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BUSM, A CASE STUDY OF TALUKA Mir Pur Bathoro, Thatta.


ROLL NO: 2K6/SOC/42 BS (Hons) Part-IV-2009


As the allotted topic is entitled as “BUSINEES USING STATISTICAL METHODS, A CASE STUDY OF TALUKA MIR PUR BATHORO, THATTA.” It is, therefore, the thesis report consists of the basic concepts of the statistics and business and later on there is a case study report regarding the ‘male & female of Mir Pur Bathoro footware preference’, which in response helps the proprietor of footwear house: i.e. Mr. Atta-ullah Khattri of Aashu footwear house, taluka mir pur bathoro. This report highlights the statistical method of collecting information regarding the concerned area of interest in order to enhance the business policies and no doubt the customer is also facilitated. Initially a form is distribute among 50 each males and females of the city and then the collected data is summarized in tabular form and later on statistical probability test (chi-square), a probability function widely used in testing a statistical hypothesis, for example, the likelihood that a given statistical distribution of results might be reached in an experiment, is applied and the result is concluded, which in response will help the footwear house owner to manage his business accordingly and hence the purpose of the thesis (Business using statistical methods along with a case study is accomplished). The thesis also consists of the conclusion & future scope of the case study in the end.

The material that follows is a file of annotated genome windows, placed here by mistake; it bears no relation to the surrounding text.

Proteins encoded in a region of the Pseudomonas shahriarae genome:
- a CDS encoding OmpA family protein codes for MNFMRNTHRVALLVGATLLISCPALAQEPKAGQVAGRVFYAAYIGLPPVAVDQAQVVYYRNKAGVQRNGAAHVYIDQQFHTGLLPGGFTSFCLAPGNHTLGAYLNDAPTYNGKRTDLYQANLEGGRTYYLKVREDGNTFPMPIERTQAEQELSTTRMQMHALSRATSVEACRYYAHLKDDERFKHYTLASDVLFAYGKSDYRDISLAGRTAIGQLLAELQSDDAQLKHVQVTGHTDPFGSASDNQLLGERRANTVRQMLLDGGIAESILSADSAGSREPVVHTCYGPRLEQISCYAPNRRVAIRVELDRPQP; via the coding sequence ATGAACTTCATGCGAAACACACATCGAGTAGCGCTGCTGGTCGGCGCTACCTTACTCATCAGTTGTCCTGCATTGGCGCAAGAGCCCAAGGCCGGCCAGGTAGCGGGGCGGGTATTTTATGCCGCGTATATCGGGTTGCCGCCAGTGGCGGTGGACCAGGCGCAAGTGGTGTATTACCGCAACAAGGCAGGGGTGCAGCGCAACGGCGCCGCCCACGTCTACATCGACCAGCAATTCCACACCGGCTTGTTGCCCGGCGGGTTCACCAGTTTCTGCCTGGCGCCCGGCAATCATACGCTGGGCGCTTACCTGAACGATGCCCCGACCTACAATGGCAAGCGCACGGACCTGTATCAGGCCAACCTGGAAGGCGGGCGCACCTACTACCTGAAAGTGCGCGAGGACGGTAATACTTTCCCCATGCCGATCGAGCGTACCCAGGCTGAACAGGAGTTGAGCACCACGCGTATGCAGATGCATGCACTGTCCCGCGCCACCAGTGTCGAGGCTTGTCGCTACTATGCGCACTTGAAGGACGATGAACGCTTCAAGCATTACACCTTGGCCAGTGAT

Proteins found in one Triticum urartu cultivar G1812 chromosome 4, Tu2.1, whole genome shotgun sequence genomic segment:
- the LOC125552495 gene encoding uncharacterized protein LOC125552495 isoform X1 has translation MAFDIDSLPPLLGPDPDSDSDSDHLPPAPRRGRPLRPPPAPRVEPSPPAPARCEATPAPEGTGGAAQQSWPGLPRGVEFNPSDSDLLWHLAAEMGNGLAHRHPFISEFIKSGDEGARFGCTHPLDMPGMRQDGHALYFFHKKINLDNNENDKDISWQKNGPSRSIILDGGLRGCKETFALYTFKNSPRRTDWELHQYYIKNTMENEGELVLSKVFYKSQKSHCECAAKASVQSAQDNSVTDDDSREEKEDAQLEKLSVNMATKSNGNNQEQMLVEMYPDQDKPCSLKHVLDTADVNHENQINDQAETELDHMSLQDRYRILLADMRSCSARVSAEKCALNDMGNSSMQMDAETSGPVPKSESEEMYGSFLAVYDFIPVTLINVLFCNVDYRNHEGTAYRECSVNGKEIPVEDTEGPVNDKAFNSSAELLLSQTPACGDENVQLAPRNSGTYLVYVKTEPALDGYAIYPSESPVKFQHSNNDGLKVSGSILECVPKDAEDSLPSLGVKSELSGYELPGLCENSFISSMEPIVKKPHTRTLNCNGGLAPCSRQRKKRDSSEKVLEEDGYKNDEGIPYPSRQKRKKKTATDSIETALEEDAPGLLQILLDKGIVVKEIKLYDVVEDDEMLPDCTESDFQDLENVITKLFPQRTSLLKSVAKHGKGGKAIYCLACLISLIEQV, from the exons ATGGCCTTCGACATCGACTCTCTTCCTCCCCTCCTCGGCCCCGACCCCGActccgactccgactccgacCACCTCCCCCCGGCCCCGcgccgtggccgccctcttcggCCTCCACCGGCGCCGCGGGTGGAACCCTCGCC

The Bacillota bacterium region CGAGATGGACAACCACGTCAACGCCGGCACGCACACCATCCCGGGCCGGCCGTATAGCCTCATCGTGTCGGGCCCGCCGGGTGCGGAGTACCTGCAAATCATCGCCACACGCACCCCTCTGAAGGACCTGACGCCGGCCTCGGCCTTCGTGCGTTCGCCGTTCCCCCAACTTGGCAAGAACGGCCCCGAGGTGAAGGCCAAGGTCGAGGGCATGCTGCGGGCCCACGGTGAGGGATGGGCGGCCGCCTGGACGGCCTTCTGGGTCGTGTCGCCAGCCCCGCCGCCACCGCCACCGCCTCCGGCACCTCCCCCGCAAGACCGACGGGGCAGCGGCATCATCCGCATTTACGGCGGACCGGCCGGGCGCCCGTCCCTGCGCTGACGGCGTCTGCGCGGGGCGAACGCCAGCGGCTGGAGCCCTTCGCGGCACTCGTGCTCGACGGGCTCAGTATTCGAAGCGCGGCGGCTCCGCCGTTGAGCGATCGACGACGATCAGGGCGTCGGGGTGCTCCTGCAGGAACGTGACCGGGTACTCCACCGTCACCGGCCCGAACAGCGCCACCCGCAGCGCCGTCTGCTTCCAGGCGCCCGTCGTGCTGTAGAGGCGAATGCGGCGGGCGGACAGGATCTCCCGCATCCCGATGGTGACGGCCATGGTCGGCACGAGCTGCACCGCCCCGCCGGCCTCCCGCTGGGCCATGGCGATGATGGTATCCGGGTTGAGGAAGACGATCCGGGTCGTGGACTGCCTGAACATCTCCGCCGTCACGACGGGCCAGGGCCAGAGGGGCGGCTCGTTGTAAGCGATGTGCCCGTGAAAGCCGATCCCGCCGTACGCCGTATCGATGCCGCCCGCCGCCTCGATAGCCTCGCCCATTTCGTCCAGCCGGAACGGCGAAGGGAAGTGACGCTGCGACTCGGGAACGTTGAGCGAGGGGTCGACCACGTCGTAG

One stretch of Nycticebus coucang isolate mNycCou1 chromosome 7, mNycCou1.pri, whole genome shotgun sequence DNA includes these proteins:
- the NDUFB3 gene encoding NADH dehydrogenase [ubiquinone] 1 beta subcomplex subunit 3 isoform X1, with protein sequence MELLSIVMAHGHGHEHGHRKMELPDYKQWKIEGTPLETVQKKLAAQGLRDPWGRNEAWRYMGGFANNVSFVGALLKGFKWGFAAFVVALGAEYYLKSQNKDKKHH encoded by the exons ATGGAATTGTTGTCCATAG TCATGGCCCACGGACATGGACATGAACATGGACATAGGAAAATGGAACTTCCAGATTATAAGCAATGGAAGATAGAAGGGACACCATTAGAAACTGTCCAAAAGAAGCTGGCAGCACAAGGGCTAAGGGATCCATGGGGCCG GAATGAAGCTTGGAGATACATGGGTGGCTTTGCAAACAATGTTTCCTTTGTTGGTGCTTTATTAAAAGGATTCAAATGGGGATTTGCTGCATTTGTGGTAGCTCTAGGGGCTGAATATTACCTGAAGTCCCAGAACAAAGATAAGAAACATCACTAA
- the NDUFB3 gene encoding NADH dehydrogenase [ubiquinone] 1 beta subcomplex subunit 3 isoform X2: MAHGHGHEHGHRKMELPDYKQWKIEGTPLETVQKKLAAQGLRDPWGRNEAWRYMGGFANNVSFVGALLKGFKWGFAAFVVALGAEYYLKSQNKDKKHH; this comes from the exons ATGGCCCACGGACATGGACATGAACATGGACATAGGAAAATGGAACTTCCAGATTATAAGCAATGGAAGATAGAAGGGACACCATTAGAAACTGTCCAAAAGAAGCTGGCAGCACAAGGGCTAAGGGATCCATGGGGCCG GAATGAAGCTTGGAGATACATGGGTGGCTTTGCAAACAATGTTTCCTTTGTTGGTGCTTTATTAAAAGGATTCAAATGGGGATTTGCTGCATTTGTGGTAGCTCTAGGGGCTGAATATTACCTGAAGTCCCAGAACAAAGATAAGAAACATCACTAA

CHAPTER#1 Probability Estimation Hypothesis testing Bayesian methods Experimental design Time series and forecasting Nonparametric methods Statistical quality control Sample survey methods Decision analysis CHAPTER#2 Types of Business Manufacturing firms Merchandisers Service enterprise CHAPTER#3 INTRODUCTION 16 16 16 18 STATISTICS
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06 07 09 09 09 12 13 13 14 14

CASE STUDY (AASHU FOOTWEAR HOUSE) USING CHI-SQUARE- OVERVIEW Bivariate Tabular Analysis 20 Generalizing from samples to populations 26 Chi-square requirement 27 Collapsing values 30 Computing chi-square 31 Interpreting chi-square values 40 Measures of Association 42 CHAPTER#4 Conclusion Future Scope